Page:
Gasping for Air Asthma Is on the Rise, but So Is Understanding of the Condition

On an average day in the U.S., some 30,000 people have an asthma attack. Of those, 5,000 visit the emergency room, and 1,000 are admitted to the hospital. Eleven die.

And it’s getting worse. A breathing condition triggered by any number of things — exercise, cold air, and allergies to plants, pets, and dust mites, to name a few — asthma has been a growing part of our lives for some time. In fact, according to the American Academy of Allergies, Asthma, and Immunology (AAAAI), the prevalence of asthma has roughly doubled over the past quarter-century.

“By and large, asthma is due to allergies to external stimuli, and our body reacts a bit excessively,” said Dr. Mohammad Bajwa, director of the Pulmonary Lab and Sleep Lab at Holyoke Medical Center. “Whether we call it allergy or hypersensitivity, that’s what asthma is.”

In technical terms, asthma is a chronic respiratory condition in which the airway occasionally constricts and becomes inflamed. In children, the most common triggers are viral illnesses like the common cold. This airway narrowing can cause a number of symptoms, from wheezing and coughing to chest tightness and shortness of breath.

“It affects all ages, but there is a predominance in childhood and then in old age,” Bajwa said. “That’s because those two groups are have fewer defenses. After childhood, many people outgrow asthma, and then later in life it can come back again.”

In addition, Bajwa said, some people are predisposed to asthma as children, then find they suffer from it as adults after some environmental trigger.

“That causes them to become hypersensitive again,” he said. “This kind of environmental exposure happens more in adult life, either outside, in the workplace, or at home.

“That hypersensitivity can also be triggered by a respiratory infection,” he added. “A lot of times people never had any symptoms, but had a predilection to and allergy or asthma, and when they have a respiratory infection, they keep on having those symptoms,” even after the infection has cleared.

Understanding the underlying causes of asthma can help doctors manage a condition that costs the health care system some $16.1 billion per year — more than $4 billion in inpatient hospital care alone.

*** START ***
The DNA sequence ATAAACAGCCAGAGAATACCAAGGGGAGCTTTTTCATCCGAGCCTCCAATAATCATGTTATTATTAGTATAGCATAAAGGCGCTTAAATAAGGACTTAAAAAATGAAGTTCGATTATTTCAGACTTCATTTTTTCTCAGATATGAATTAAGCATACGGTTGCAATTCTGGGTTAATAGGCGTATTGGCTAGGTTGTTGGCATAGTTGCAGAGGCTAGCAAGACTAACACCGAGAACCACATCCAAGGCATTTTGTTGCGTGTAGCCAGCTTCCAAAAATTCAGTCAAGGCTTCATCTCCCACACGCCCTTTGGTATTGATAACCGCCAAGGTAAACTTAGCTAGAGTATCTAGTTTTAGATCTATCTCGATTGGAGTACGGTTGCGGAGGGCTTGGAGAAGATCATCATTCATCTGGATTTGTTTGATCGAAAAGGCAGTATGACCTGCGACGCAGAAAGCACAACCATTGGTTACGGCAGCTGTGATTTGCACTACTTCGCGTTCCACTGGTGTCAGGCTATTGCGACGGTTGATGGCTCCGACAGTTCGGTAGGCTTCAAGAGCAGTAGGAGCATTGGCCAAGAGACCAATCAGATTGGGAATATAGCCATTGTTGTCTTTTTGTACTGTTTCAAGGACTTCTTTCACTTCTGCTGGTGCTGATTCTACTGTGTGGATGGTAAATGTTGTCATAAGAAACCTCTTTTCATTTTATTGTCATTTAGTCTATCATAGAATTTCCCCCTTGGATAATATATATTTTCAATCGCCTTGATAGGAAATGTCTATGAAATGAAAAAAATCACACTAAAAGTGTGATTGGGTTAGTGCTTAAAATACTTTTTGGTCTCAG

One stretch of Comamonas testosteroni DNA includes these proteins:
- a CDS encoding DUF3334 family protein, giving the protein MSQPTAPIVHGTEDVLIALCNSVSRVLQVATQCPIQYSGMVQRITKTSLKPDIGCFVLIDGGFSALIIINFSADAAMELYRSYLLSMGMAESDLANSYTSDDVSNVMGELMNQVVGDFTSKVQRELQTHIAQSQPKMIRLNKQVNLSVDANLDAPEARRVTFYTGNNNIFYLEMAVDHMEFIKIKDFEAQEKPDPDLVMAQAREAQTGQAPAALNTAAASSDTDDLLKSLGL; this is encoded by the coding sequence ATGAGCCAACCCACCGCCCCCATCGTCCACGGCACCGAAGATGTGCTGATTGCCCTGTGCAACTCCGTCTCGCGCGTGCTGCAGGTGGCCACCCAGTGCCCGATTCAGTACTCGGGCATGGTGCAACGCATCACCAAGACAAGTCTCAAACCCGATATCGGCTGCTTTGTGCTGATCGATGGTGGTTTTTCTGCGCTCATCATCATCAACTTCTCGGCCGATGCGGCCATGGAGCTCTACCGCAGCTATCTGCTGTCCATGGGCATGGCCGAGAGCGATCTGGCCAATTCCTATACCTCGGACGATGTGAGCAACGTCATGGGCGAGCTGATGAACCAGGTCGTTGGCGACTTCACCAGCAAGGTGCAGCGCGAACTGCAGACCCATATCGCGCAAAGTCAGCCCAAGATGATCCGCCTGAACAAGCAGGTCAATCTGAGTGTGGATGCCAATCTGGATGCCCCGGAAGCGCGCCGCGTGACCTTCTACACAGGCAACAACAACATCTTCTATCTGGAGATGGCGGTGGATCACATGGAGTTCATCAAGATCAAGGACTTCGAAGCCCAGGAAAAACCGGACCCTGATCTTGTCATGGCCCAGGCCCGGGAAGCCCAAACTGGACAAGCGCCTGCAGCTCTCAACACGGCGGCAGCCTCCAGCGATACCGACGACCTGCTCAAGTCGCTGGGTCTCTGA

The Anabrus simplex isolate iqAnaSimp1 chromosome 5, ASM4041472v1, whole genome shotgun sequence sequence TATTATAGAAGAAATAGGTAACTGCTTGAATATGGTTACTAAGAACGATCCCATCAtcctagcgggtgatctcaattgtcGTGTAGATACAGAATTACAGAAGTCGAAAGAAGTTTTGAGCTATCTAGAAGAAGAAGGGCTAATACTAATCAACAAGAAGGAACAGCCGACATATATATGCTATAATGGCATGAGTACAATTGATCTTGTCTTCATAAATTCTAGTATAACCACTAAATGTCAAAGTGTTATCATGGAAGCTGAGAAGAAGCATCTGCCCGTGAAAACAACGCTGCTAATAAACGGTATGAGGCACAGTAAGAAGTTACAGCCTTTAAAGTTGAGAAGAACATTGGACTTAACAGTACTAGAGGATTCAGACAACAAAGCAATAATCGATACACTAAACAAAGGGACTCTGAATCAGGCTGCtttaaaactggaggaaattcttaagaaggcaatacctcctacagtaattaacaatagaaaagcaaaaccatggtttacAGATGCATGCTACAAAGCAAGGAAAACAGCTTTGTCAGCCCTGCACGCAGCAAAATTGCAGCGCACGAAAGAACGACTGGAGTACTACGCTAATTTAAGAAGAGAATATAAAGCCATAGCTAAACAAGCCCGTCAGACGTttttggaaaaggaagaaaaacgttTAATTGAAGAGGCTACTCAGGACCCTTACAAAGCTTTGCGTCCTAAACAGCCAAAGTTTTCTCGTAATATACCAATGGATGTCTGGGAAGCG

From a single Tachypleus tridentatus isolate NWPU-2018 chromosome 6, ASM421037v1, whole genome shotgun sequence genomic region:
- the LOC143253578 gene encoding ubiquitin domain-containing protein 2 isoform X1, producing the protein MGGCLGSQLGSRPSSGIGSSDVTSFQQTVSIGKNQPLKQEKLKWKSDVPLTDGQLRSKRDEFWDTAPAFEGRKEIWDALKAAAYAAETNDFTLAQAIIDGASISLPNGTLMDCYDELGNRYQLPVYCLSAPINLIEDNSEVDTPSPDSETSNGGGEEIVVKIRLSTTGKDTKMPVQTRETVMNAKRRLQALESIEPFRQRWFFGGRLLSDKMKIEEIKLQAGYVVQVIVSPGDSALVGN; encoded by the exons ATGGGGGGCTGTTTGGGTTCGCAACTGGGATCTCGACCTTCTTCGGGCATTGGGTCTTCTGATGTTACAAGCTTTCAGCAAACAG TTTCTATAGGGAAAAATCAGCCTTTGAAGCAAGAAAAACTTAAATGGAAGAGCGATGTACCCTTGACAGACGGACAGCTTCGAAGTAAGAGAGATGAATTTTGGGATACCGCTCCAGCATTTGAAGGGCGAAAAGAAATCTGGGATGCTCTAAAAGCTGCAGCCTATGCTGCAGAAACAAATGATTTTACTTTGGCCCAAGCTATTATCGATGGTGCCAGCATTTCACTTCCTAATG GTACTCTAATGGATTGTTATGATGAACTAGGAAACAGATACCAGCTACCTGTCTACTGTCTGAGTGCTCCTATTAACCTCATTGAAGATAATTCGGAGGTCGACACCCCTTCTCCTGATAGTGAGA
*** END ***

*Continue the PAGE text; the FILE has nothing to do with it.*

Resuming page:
“A lot of people predominantly have a runny nose and sneezing, what we call nasal allergies, and that will later lead to bronchial asthma,” Bajwa said. “And some people start with asthma and later develop the nasal symptoms, but in fact both of these things are the same disease. As physicians, we have to take care of both symptoms, the nose and lungs.”

Short of Breath

Statistics tell a story of a widespread problem. Asthma and breathing-related allergies strike one-quarter of Americans, and children with asthmatic parents are at much higher risk. Some 20 million Americans have asthma, including 9 million children under age 18. In a given year, more than 4 million of those children have an asthma attack.

According to Robert McGovern, an allergy specialist based in Springfield, allergic disease generally manifests in one or more of four possible ways: asthma, allergic rhinitis (also known as hay fever), exzema, and hives. Although asthma can be triggered by a number of external factors, allergies are in play most of the time.

Indeed, according to the AAAAI, more than 70{06cf2b9696b159f874511d23dbc893eb1ac83014175ed30550cfff22781411e5} of people with asthma also suffer from allergies, and 10 million Americans suffer specifically from allergic asthma.

Children have borne the brunt of the recent rise in asthma: 44{06cf2b9696b159f874511d23dbc893eb1ac83014175ed30550cfff22781411e5} of all asthma hospitalizations are for children, according to the AAAAI, and they also account for a large portion of the 2 million emergency room visits and the 4,000 deaths from asthma per year.